Do Women Prefer Male Bosses Over Female Ones?

Miranda Priestly

THE WORKPLACE is nowhere near being an even playing field for men and women, and you have to wonder what that would even look like if it ever was. One thing is clear, though: what’s good for one person’s goose might not be for another person’s gander. Especially when it comes to work.

When Apple and Facebook announced that they would begin offering their female employees egg-freezing benefits, some women saw it as a blessing from above, allowing them to answer the question “Will I be able to have children later on in life if I want to focus on work right now?” with a resounding “yes.” Other women saw it as the biggest slap in the face the corporate world has ever dealt its female workforce. Proponents see a way to save thousands of dollars and reproductive frustration if female employees aren’t quite ready to start families, while others interpret the option as a thinly-cloaked suggestion to women that they should put off having children (maybe even indefinitely) in lieu of working for their respective companies — the equivalent of the Dark Ages for female equality in the workplace. This is just one example of the wildly-different extremes of the spectrum that people can fall on when talking about hot-button issues like reproductive rights and gender parity in the workplace.

But another point of contention that hasn’t been receiving much attention is the gender of higher-ups. Apparently, studies are done periodically to check in with how both sexes feel about gender in the workplace, and recently one was done to see how people feel about their bosses in particular. They discovered that for people who have a preference whether their boss is a male or female, the majority still widely prefers men in positions of power. But not all is lost: the percentage of people who say that they really don’t care either way has grown slightly.

The specific Gallup report we’re referencing, which was a part of their Women and the Workplace series, found that 33% of people prefer a male boss, 20% prefer a female, and 46% of people didn’t care either way. That number was up from 41% last year, but down from 2012’s 49%.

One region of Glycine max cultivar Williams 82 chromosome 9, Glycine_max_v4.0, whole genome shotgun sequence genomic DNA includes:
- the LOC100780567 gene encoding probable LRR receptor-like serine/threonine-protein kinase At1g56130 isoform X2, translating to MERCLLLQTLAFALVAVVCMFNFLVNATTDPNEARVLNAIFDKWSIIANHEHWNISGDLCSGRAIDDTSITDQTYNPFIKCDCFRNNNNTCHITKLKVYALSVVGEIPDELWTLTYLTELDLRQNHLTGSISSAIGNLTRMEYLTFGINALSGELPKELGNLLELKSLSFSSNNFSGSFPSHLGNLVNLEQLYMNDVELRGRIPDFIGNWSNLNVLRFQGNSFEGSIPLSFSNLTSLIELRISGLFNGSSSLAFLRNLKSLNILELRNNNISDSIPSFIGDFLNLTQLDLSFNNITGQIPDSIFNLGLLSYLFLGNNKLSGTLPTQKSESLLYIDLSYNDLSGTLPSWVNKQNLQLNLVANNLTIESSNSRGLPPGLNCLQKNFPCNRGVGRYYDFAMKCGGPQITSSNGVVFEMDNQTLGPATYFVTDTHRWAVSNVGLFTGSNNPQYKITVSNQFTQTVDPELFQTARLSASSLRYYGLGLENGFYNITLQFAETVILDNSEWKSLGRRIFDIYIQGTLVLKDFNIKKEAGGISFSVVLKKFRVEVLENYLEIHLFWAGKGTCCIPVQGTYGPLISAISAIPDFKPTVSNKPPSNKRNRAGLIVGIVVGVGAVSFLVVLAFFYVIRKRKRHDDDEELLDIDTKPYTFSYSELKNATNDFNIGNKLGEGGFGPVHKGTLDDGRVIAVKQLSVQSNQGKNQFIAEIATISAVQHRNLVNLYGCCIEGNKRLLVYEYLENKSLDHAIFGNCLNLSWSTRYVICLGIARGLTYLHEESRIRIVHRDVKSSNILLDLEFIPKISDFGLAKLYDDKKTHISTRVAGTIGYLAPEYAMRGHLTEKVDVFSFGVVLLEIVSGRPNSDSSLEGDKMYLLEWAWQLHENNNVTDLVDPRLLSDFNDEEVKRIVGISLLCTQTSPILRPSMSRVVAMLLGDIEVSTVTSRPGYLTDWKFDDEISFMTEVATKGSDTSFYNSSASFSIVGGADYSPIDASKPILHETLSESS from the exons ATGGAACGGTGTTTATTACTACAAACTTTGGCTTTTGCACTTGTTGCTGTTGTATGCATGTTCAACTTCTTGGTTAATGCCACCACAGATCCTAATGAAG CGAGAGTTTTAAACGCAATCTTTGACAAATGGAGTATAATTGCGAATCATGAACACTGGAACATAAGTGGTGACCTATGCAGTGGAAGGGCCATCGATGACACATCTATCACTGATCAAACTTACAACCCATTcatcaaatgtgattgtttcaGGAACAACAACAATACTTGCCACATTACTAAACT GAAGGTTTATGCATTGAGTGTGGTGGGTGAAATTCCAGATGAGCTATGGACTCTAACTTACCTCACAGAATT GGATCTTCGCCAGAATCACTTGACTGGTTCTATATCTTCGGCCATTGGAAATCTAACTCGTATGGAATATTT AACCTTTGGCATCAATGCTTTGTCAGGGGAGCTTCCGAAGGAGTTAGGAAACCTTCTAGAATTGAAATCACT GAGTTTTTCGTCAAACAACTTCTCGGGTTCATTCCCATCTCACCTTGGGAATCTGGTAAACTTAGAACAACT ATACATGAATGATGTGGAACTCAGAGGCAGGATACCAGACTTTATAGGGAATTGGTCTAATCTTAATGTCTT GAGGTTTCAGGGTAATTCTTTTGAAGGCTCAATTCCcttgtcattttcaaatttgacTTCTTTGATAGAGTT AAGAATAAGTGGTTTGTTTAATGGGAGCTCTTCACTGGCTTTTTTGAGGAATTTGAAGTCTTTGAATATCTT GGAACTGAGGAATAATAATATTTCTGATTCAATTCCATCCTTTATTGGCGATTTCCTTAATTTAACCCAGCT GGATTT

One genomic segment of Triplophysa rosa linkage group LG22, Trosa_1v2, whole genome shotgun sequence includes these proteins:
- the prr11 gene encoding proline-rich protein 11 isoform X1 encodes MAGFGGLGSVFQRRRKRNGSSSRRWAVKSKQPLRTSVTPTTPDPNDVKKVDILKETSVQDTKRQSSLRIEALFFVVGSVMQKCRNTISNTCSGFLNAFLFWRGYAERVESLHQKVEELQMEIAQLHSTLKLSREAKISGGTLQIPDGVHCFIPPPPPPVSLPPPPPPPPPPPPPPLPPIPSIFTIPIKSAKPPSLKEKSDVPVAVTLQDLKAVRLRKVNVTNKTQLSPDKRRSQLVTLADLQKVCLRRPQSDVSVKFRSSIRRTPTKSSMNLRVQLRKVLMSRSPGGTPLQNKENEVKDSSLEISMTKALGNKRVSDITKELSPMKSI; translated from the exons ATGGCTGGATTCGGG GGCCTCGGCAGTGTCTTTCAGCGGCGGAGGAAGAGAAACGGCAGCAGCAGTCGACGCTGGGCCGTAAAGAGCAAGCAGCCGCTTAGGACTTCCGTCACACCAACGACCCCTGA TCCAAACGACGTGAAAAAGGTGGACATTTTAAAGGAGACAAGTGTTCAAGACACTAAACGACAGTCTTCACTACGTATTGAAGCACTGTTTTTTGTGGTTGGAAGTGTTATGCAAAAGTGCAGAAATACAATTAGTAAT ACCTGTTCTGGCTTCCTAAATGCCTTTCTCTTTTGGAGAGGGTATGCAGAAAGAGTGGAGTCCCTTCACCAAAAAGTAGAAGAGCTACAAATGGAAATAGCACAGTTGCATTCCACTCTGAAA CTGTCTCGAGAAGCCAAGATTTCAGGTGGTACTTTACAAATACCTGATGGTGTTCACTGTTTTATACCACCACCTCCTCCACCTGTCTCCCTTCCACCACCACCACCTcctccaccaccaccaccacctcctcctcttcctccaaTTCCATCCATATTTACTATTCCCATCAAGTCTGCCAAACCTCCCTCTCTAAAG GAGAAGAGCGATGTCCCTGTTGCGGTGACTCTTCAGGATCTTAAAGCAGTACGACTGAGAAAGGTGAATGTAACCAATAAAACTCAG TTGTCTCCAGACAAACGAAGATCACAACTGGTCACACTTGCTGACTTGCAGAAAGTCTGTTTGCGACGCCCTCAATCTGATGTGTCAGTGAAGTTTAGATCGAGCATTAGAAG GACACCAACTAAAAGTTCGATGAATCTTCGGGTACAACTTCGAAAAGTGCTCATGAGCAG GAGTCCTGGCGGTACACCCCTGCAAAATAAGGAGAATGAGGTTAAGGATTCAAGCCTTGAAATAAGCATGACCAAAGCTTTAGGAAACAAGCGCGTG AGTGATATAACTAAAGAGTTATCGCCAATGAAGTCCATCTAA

Strangely, last year 23% of people said they preferred a female boss, so the drop can either be attributed to people jumping to the male side of the spectrum, or they might have just determined that it doesn’t matter either way and joined that camp.

When the results of this were broken down by gender of participants, it was discovered that women are a little more opinionated about this, in general. 39% of women would prefer a male boss compared to 26% of men, but 25% of women versus 14% of men said they want a female boss. Those are pretty high stats for women preferring male bosses. Is it possible that we don’t feel as held down by the supposed gender glass ceiling as we think we do?

Lastly, the trend showed a 3% increase in the occurrence of women bosses, so maybe as that number increases and companies don’t crash and burn like everyone expects them to when a woman takes the helm, people will keep realizing that it doesn’t much matter who’s in charge, either way. There’s a reason why corporations don’t have genders, after all.

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